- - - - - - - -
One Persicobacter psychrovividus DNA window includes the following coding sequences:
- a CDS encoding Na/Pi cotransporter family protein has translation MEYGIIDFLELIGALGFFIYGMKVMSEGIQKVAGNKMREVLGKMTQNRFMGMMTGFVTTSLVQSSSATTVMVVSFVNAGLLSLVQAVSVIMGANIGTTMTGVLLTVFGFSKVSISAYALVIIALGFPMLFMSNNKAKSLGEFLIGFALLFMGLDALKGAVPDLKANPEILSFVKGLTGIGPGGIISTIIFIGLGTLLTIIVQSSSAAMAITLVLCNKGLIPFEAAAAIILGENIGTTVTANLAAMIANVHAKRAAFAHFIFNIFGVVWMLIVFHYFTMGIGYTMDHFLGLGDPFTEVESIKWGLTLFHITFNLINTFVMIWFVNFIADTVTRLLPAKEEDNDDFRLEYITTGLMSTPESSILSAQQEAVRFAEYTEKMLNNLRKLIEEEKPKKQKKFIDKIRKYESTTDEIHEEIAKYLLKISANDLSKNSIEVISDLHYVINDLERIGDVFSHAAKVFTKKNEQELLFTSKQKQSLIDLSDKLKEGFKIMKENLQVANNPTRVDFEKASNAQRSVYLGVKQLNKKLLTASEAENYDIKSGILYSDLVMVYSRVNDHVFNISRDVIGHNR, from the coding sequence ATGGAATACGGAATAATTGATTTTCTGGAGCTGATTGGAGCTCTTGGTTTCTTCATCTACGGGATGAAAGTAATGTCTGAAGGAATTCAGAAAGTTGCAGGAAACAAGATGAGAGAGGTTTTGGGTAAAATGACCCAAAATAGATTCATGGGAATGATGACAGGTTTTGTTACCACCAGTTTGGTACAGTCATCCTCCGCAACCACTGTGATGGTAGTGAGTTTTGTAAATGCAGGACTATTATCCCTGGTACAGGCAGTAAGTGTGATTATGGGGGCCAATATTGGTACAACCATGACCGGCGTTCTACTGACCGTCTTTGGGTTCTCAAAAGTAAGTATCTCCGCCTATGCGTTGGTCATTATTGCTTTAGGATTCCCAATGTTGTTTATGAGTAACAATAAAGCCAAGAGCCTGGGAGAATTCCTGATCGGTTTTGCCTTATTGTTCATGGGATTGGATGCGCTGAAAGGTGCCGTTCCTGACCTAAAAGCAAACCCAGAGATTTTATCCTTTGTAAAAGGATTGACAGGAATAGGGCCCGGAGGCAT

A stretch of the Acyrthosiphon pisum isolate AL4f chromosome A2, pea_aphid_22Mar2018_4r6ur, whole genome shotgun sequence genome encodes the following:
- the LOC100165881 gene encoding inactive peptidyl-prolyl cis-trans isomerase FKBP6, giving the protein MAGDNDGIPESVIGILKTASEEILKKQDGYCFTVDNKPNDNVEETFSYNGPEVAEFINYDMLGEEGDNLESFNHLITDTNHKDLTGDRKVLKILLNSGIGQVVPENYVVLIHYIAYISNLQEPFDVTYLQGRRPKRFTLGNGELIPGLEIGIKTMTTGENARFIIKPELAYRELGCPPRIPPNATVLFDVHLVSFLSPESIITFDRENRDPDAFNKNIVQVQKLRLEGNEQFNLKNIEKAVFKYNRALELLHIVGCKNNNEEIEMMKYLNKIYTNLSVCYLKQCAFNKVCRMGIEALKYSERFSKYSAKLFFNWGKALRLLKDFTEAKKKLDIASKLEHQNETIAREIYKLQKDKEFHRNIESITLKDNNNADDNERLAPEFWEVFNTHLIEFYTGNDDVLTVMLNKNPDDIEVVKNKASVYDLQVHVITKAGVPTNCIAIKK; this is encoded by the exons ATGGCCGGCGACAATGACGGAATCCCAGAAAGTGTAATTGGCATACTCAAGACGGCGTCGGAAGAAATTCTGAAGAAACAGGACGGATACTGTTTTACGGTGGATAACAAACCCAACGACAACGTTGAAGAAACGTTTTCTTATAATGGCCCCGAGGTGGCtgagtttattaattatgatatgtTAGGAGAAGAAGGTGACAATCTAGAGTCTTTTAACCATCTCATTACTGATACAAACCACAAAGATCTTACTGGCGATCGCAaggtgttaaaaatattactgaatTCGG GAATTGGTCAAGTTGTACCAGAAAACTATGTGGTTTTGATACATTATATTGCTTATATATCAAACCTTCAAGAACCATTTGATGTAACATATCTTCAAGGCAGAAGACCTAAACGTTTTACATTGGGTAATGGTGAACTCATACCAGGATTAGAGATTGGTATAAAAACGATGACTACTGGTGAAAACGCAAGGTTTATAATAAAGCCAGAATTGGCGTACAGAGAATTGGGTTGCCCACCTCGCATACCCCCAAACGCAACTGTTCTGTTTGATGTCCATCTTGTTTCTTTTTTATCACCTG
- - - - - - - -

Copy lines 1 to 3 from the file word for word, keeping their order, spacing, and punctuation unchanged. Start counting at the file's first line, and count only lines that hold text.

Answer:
One Persicobacter psychrovividus DNA window includes the following coding sequences:
- a CDS encoding Na/Pi cotransporter family protein has translation MEYGIIDFLELIGALGFFIYGMKVMSEGIQKVAGNKMREVLGKMTQNRFMGMMTGFVTTSLVQSSSATTVMVVSFVNAGLLSLVQAVSVIMGANIGTTMTGVLLTVFGFSKVSISAYALVIIALGFPMLFMSNNKAKSLGEFLIGFALLFMGLDALKGAVPDLKANPEILSFVKGLTGIGPGGIISTIIFIGLGTLLTIIVQSSSAAMAITLVLCNKGLIPFEAAAAIILGENIGTTVTANLAAMIANVHAKRAAFAHFIFNIFGVVWMLIVFHYFTMGIGYTMDHFLGLGDPFTEVESIKWGLTLFHITFNLINTFVMIWFVNFIADTVTRLLPAKEEDNDDFRLEYITTGLMSTPESSILSAQQEAVRFAEYTEKMLNNLRKLIEEEKPKKQKKFIDKIRKYESTTDEIHEEIAKYLLKISANDLSKNSIEVISDLHYVINDLERIGDVFSHAAKVFTKKNEQELLFTSKQKQSLIDLSDKLKEGFKIMKENLQVANNPTRVDFEKASNAQRSVYLGVKQLNKKLLTASEAENYDIKSGILYSDLVMVYSRVNDHVFNISRDVIGHNR, from the coding sequence ATGGAATACGGAATAATTGATTTTCTGGAGCTGATTGGAGCTCTTGGTTTCTTCATCTACGGGATGAAAGTAATGTCTGAAGGAATTCAGAAAGTTGCAGGAAACAAGATGAGAGAGGTTTTGGGTAAAATGACCCAAAATAGATTCATGGGAATGATGACAGGTTTTGTTACCACCAGTTTGGTACAGTCATCCTCCGCAACCACTGTGATGGTAGTGAGTTTTGTAAATGCAGGACTATTATCCCTGGTACAGGCAGTAAGTGTGATTATGGGGGCCAATATTGGTACAACCATGACCGGCGTTCTACTGACCGTCTTTGGGTTCTCAAAAGTAAGTATCTCCGCCTATGCGTTGGTCATTATTGCTTTAGGATTCCCAATGTTGTTTATGAGTAACAATAAAGCCAAGAGCCTGGGAGAATTCCTGATCGGTTTTGCCTTATTGTTCATGGGATTGGATGCGCTGAAAGGTGCCGTTCCTGACCTAAAAGCAAACCCAGAGATTTTATCCTTTGTAAAAGGATTGACAGGAATAGGGCCCGGAGGCAT

A stretch of the Acyrthosiphon pisum isolate AL4f chromosome A2, pea_aphid_22Mar2018_4r6ur, whole genome shotgun sequence genome encodes the following: